I’ve been writing for a while now about the Air Force’s VIP culture, exemplified by frequent globetrotting and base visits by the service’s senior officials. I’ve argued that the frequency of these visits is too high, that they’re too disruptive and expensive, and that they’re not telling senior officials anything useful enough to remotely justify the expense. Analysis performed by a task force assessing issues with the nation’s nuclear alert force agreed, construing the constant parade of officials as a crippling limitation on the mission focus of an already over-stretched cadre of airmen.
I’ve also argued that senior officials must, given their own experiences and the intellect resident on their staffs, understand all of this, and that they therefore must have independent reasons for continuing with a practice that isn’t justifiable for the stated or assumed reasons. I’ve speculated that optics, politics, and ego might be some of the actual reasons for a seemingly endless parade of senior officials on Air Force bases during a time when airmen are already more overstretched, distracted, and task saturated than at any point in the service’s history.
These are tough critiques, but I haven’t come to the underlying opinions casually. They were shaped over the course of 23 years of seeing this phenomenon first-hand from almost every possible angle, and from reflecting critically on the inability of the junior partners in the Air Force’s hidebound hierarchy to meaningfully dissent from the practice without jeopardizing their careers, which is to say their own chances to make a difference in the lives of airmen while pursuing the Air Force’s important mission.
But those underlying opinions have also been formed by listening to today’s airmen. In the past three years, I’ve heard the same recurring lamentation time and again from airmen, sergeants, captains, and colonels alike: why do senior leaders keep showing up for dog and pony shows that wreck unit focus, and why don’t they either trust leaders at base level to give them honest assessments or replace those leaders with people they can trust?
Most of my effort in taking senior officials to task for the VIP culture has been focused on channeling this sentiment and working to have it acknowledged by senior officials – even if it doesn’t change the realities of their visit schedules. At least an open acknowledgement would make them perceptually accountable for the costs of the practice.
Secretary of the Air Force Deborah Lee James, a frequent target of my criticisms on this issue, recently responded to my inputs directly and forcefully. I hope that the resulting exchange is the beginning of a new chapter that will advance this previously one-sided argument to something more closely resembling a debate, or at least a rolling discussion, about the relative merits of this particular leadership approach. Whether that happens or not, there’s much to admire about and much to learn from SecAF’s response.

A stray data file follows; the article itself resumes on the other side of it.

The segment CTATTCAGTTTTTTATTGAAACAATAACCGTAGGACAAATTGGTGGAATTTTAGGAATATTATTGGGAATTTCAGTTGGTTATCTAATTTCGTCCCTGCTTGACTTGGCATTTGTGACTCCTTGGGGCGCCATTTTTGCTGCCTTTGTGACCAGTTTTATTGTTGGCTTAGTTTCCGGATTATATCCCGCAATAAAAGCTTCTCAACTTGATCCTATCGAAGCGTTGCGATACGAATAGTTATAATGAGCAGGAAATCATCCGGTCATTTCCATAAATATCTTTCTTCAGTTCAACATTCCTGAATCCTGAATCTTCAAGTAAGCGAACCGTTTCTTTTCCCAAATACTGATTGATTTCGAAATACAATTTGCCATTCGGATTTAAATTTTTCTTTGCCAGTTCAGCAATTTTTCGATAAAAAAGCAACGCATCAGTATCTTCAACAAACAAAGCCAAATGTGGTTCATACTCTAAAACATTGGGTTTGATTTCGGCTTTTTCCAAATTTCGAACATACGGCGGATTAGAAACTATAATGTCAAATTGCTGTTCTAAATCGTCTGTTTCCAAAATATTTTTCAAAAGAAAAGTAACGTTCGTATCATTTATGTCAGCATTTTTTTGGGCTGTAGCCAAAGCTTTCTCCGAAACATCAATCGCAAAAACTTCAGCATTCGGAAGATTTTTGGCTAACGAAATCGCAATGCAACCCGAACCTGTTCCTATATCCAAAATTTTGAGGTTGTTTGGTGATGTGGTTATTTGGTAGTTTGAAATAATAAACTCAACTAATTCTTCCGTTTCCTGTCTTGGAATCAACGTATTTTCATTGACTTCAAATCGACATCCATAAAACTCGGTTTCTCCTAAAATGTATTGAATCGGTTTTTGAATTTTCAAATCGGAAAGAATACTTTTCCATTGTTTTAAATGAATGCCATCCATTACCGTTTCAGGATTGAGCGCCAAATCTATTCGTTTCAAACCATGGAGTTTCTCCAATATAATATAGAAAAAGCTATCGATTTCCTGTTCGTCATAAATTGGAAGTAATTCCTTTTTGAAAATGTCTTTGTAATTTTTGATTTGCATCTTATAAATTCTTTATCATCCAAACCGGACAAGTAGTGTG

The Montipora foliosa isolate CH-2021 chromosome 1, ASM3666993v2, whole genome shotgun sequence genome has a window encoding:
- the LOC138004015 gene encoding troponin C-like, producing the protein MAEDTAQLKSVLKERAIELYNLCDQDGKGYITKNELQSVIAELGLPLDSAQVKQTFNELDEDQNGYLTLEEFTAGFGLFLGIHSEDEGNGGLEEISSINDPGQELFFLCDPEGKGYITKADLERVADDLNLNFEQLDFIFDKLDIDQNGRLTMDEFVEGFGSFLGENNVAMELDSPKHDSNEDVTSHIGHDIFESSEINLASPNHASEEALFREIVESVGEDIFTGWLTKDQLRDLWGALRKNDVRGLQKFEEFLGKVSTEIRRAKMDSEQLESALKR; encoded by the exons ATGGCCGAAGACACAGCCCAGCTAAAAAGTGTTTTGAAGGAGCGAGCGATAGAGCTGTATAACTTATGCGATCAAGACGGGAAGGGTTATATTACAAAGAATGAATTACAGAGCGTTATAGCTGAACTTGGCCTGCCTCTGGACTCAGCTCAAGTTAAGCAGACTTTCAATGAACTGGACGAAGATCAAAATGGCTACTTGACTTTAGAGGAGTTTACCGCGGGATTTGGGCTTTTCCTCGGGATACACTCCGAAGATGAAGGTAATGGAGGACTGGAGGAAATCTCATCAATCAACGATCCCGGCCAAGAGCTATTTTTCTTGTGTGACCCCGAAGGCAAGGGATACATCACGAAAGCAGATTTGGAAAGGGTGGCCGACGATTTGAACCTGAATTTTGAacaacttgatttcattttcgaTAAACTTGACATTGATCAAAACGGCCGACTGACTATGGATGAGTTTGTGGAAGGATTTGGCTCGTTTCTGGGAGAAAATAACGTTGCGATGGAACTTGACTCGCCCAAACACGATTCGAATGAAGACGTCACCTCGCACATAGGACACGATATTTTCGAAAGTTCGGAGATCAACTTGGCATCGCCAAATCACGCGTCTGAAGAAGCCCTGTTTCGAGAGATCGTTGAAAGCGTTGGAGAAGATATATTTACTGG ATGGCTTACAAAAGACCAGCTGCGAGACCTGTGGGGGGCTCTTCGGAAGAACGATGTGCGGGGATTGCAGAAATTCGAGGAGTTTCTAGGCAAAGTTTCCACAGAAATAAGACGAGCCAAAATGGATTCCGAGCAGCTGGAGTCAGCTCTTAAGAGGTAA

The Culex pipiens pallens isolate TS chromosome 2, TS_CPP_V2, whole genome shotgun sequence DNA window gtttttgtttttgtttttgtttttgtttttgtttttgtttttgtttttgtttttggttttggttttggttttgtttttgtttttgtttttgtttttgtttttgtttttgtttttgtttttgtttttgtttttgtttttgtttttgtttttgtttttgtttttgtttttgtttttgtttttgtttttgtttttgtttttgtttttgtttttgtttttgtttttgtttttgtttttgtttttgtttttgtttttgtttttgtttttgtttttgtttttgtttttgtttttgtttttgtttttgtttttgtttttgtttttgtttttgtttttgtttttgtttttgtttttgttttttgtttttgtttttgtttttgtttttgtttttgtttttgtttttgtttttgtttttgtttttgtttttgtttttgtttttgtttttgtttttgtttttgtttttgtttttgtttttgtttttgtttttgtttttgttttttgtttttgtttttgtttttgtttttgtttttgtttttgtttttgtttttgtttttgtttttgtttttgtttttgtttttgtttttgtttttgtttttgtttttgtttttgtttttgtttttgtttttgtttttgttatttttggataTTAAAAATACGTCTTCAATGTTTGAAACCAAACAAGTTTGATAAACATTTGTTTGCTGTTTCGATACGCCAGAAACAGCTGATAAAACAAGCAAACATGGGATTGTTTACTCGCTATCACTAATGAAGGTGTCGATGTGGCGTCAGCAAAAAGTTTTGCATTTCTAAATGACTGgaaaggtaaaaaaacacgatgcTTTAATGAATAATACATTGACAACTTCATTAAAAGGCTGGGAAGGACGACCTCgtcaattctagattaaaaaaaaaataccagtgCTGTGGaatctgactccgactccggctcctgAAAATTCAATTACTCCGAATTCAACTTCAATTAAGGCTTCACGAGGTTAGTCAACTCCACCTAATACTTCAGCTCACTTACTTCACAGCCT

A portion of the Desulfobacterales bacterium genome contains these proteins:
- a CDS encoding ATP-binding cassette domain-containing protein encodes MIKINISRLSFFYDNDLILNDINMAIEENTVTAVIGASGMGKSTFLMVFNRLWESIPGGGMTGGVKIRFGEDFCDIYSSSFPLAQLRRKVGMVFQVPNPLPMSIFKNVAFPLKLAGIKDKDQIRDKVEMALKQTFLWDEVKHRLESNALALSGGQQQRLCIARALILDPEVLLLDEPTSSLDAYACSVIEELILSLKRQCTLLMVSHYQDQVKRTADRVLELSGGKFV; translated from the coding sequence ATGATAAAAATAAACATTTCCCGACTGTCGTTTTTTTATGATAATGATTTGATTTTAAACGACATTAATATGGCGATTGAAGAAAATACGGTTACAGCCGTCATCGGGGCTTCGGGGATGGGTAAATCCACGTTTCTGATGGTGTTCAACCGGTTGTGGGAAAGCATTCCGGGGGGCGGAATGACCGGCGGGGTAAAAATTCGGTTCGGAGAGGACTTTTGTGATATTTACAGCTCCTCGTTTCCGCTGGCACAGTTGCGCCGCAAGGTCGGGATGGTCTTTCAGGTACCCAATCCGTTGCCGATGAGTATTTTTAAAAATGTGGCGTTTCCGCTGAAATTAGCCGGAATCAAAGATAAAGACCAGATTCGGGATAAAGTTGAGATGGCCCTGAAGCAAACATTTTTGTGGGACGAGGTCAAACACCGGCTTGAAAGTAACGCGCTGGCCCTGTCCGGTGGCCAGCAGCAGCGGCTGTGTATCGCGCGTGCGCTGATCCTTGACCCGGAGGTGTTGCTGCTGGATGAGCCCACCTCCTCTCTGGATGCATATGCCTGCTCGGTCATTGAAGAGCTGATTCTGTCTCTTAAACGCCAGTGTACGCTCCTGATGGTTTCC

Our exchange came in the context of my critiques of and questions about SecAF’s recent visits to Ellsworth and Hill. On the basis of accounts provided to me by airmen at those bases, I contended (and maintain still) that her activities – whether purposely or unwittingly – disrupted pre-deployment training at Hill and pre-deployment downtime at Ellsworth.
The Secretary’s office responded to the Ellsworth critiques last week. You can read my reporting and analysis of that response here.
Yesterday, nearly a week after I left a question on SecAF’s Facebook feed asking her whether there was “any impact to the training or downtime of deploying F-16 airmen caused” by her visit to Hill, she left the following response, which I’ve segmented to allow for interwoven commentary (you can find the native here).
Tony – I realize there is planning that takes place when a senior leader visits a base. However, I do not expect anyone to halt training, disrupt deployment preparation, cancel leave, or adversely impact our Airmen in any way for me or any other senior official. My team and I repeatedly communicate this point.
This makes SecAF’s intent damn clear. So for all you generals, wing commanders, Chiefs, and other assorted supervisors out there, here it is, in black and white, unequivocally, from the Big Boss herself: stop disrupting training, deployment prep, and downtime in order to achieve the most artful canine-equine orchestration possible … or to be more charitable … to put your best foot forward for SecAF. She doesn’t want your best foot necessarily … she wants the best foot you can put forward without adversely impacting airmen.
Of course, James must also recognize that this is a culturally ingrained habit that will die hard. She and her staff will have to affirmatively insist on the change in conduct she’s espousing here and be willing to communicate disapproval when installations behave contrary to her intent. But this pronouncement is a hell of a start. It disowns the culture I’ve been documenting, robbing the culture’s proponents of any incentive to perpetuate it.
To your question, we confirmed with the leadership at Hill Air Force base that they did not lose a single sortie or training event during or in preparation for my visit. It did not impact training or downtime for deploying F-16 Airmen, or anyone else.
While I have no doubt that installation officials made this claim, it is disputed by airmen at Hill who claim they canceled training lines to make sure there were enough people to attend SecAF’s All Call. It’s possible that there were independent justifications for those training disruptions, and it’s fair for SecAF to question my reporting given that none of my sources felt comfortable going on-record with their claims (though the detail they provided made me confident enough in the veracity of those claims to pose the question I posed).
If the attention paid to this visit generated more chatter between her staff and Hill officials than would have otherwise occurred, it’s a great stride. Now that she’s on record denouncing adverse impact to airmen, perhaps any impacted by future visits at Hill and elsewhere will feel comfortable letting her know first-hand.
Speaking of leading, for nearly 30 years, I’ve been in leadership positions in government and business, and now as the Secretary of the Air Force. It’s been my experience that the best way to find out what’s really going on in your organization is to lead by walking around. In my case, “walking around” means through the halls of the Pentagon, to bases across our country, to remote locations overseas, and even into the AOR.